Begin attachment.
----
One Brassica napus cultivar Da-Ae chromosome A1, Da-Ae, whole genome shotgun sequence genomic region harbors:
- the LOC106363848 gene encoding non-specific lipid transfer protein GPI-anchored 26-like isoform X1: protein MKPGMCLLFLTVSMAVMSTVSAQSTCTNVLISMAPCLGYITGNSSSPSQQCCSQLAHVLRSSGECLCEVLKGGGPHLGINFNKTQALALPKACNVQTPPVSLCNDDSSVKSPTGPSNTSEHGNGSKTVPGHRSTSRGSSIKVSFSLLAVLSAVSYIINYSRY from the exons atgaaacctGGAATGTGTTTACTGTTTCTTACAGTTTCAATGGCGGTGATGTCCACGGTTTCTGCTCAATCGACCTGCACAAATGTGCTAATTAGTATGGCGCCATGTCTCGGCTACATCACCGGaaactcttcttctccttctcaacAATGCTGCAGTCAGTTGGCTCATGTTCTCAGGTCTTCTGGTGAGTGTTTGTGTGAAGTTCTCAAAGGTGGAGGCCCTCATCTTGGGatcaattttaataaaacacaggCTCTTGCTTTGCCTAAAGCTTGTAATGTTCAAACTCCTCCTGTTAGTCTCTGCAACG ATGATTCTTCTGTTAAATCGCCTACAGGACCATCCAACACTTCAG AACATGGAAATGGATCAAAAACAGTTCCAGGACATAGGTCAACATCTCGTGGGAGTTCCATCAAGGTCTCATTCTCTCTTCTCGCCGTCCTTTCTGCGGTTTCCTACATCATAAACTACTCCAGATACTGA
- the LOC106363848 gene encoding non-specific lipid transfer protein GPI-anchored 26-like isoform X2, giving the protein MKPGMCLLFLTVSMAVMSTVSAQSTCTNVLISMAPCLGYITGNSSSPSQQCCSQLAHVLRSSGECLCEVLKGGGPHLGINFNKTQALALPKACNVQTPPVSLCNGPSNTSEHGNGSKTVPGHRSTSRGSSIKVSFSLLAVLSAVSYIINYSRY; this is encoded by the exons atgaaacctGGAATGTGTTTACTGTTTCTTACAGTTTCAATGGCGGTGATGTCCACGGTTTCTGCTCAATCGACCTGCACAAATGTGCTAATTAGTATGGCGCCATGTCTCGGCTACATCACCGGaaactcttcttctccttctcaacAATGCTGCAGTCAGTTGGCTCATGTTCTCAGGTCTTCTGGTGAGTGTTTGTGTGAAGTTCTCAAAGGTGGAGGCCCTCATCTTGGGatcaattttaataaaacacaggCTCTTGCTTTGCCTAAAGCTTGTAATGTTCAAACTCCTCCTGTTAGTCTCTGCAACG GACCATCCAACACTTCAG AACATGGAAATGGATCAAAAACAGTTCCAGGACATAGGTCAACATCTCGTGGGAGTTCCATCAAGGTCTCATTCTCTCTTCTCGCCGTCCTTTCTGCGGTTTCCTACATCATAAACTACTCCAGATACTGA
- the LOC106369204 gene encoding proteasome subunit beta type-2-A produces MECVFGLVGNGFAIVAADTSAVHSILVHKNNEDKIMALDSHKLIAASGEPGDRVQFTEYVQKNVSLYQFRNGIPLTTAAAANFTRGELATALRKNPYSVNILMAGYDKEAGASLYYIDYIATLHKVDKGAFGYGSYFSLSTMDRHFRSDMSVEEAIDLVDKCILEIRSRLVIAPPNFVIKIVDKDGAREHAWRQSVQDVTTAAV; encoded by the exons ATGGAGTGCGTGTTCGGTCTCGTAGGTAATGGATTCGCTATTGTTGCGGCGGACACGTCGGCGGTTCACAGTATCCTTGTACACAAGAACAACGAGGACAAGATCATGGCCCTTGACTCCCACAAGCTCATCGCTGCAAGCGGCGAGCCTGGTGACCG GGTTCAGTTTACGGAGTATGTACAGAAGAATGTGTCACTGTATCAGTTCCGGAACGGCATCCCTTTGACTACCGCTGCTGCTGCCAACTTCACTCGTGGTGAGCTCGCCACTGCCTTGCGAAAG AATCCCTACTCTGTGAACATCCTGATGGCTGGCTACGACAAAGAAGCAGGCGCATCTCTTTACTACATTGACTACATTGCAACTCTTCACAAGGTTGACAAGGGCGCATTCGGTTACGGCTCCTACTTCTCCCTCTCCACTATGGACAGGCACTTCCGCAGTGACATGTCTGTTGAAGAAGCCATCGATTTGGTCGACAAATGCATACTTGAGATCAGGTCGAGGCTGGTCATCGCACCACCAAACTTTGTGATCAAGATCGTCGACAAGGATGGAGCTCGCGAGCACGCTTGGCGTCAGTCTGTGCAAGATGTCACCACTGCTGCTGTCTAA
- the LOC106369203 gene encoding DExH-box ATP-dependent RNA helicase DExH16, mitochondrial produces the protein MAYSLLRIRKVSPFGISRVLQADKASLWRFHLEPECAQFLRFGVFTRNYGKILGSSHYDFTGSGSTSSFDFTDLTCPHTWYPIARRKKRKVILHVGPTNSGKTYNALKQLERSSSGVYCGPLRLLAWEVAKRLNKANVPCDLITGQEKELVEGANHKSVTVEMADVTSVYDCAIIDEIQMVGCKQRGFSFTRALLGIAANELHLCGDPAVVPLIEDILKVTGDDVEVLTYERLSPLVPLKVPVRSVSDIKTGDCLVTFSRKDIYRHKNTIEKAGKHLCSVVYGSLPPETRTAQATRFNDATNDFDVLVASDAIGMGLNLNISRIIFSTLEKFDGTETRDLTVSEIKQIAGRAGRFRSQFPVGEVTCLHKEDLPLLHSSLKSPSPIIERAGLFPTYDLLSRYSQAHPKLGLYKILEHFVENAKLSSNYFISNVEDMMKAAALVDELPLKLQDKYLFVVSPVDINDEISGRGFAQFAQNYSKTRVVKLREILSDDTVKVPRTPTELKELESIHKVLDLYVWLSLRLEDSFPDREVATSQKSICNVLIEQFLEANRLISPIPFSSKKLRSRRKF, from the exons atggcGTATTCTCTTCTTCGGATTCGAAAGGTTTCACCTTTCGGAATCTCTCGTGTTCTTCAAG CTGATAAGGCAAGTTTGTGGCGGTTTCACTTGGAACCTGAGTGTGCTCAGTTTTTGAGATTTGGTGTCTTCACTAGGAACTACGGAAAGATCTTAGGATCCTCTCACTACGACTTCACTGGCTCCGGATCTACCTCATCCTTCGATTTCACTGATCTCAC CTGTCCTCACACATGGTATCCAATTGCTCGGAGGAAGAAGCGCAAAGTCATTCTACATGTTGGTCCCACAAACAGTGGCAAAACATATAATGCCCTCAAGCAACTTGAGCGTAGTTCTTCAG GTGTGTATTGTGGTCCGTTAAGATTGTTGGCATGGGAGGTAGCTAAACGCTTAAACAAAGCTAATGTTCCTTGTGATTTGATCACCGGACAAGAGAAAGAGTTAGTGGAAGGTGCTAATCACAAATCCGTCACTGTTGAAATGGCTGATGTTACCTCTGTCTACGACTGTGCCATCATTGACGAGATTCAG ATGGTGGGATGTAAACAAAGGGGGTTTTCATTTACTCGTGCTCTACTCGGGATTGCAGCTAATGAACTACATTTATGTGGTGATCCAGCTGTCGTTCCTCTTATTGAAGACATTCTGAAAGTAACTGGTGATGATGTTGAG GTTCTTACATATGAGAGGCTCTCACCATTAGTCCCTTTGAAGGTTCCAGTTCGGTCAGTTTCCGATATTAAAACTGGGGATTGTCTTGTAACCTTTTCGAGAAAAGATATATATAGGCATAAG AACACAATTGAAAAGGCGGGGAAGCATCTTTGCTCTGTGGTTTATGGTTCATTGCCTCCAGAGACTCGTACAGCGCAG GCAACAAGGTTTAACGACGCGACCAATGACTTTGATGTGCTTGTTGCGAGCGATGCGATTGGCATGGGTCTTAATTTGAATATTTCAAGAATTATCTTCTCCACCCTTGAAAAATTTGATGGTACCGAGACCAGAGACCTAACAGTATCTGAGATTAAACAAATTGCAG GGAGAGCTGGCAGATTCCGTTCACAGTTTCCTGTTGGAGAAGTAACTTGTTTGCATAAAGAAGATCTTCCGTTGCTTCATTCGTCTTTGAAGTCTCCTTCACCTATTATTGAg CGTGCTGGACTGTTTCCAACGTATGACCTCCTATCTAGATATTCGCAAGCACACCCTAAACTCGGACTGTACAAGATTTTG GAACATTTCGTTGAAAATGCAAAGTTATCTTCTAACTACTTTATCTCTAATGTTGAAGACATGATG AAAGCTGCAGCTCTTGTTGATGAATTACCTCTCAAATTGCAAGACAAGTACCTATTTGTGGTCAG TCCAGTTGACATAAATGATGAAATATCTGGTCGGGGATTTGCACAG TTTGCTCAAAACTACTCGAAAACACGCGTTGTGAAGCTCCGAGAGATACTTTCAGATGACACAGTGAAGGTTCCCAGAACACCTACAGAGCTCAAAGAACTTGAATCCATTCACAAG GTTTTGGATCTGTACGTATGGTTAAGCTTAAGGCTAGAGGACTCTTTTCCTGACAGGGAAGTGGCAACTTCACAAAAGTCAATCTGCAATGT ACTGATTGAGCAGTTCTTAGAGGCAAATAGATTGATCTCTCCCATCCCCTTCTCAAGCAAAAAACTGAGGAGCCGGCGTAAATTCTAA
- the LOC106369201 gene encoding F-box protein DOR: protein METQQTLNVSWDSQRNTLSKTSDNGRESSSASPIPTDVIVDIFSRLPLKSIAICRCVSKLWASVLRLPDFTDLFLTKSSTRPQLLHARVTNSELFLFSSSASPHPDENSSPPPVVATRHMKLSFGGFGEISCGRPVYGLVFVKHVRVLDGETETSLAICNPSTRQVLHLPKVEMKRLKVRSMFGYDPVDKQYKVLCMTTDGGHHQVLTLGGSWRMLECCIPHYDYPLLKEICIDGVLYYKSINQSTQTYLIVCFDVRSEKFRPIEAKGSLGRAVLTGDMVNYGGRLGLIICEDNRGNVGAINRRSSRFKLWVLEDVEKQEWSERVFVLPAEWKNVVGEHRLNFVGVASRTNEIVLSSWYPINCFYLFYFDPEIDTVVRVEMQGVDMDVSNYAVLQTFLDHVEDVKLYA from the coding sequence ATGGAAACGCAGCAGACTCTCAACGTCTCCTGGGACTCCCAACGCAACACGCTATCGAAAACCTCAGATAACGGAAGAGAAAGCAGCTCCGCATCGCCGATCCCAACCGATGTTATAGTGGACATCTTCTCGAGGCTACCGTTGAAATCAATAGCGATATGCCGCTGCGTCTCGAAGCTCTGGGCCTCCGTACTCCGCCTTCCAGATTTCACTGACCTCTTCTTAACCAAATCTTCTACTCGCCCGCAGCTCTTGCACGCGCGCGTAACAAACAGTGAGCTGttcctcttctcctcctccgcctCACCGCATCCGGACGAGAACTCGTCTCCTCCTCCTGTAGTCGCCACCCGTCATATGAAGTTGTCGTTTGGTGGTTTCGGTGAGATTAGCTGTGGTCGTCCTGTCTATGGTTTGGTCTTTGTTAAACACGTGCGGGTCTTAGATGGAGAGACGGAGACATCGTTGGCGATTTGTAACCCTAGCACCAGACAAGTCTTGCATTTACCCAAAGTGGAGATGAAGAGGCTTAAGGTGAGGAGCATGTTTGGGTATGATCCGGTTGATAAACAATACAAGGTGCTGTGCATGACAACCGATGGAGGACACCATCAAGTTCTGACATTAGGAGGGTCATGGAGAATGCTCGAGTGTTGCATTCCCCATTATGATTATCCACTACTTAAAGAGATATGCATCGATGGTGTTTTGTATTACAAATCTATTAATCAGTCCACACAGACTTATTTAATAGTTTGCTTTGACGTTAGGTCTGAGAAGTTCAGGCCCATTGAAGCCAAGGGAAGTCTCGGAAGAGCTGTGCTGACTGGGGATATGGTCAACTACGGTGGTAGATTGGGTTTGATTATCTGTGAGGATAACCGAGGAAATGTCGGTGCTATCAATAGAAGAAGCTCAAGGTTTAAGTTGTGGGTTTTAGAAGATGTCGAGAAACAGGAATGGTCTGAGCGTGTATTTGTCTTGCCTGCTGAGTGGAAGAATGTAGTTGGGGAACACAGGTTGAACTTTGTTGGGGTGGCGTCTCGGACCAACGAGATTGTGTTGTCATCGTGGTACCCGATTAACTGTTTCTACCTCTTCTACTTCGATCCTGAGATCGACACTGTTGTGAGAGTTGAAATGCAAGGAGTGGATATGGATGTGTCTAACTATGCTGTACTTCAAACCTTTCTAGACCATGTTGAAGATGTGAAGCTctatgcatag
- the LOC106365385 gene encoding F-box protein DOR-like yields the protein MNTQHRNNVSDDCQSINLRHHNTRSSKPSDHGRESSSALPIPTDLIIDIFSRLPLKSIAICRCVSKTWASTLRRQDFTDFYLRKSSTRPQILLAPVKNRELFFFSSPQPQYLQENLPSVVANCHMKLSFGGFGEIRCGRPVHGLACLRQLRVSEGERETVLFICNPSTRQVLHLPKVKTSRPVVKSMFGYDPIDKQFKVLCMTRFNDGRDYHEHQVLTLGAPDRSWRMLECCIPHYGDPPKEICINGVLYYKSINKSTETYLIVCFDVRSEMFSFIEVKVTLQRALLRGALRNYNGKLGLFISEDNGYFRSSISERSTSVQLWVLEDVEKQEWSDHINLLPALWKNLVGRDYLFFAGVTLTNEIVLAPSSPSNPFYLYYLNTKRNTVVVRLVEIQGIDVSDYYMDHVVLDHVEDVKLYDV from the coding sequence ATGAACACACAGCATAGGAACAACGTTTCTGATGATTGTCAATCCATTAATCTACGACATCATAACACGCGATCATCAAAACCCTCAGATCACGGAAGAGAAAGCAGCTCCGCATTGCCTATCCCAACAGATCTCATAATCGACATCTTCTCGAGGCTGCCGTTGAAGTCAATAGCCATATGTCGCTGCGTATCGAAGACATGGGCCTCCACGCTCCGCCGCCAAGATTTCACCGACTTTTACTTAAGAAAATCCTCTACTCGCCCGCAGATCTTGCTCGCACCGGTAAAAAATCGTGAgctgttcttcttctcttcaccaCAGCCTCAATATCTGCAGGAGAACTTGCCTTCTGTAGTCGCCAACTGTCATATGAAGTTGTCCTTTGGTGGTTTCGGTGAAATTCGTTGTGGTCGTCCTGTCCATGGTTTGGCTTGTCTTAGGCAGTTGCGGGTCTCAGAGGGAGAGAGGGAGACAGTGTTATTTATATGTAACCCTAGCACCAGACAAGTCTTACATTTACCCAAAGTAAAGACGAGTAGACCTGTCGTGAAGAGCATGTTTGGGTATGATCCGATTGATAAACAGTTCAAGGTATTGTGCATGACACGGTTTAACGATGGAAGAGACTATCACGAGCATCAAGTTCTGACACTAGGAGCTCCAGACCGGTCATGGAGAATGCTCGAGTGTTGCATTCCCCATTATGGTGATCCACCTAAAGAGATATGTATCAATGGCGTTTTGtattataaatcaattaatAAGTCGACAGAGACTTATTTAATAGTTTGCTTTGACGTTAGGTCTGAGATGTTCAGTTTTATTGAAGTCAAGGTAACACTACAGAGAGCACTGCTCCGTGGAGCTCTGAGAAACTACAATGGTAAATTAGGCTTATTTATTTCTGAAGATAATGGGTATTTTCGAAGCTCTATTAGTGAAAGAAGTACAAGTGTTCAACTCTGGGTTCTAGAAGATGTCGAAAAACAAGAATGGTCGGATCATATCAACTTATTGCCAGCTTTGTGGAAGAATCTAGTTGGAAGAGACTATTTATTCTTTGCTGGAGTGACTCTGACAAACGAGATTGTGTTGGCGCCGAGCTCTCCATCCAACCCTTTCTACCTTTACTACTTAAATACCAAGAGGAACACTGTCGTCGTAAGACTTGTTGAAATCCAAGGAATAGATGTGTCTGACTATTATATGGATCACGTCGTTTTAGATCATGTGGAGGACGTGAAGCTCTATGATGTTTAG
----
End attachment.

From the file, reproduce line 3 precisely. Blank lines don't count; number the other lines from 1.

- the LOC106363848 gene encoding non-specific lipid transfer protein GPI-anchored 26-like isoform X2, giving the protein MKPGMCLLFLTVSMAVMSTVSAQSTCTNVLISMAPCLGYITGNSSSPSQQCCSQLAHVLRSSGECLCEVLKGGGPHLGINFNKTQALALPKACNVQTPPVSLCNGPSNTSEHGNGSKTVPGHRSTSRGSSIKVSFSLLAVLSAVSYIINYSRY; this is encoded by the exons atgaaacctGGAATGTGTTTACTGTTTCTTACAGTTTCAATGGCGGTGATGTCCACGGTTTCTGCTCAATCGACCTGCACAAATGTGCTAATTAGTATGGCGCCATGTCTCGGCTACATCACCGGaaactcttcttctccttctcaacAATGCTGCAGTCAGTTGGCTCATGTTCTCAGGTCTTCTGGTGAGTGTTTGTGTGAAGTTCTCAAAGGTGGAGGCCCTCATCTTGGGatcaattttaataaaacacaggCTCTTGCTTTGCCTAAAGCTTGTAATGTTCAAACTCCTCCTGTTAGTCTCTGCAACG GACCATCCAACACTTCAG AACATGGAAATGGATCAAAAACAGTTCCAGGACATAGGTCAACATCTCGTGGGAGTTCCATCAAGGTCTCATTCTCTCTTCTCGCCGTCCTTTCTGCGGTTTCCTACATCATAAACTACTCCAGATACTGA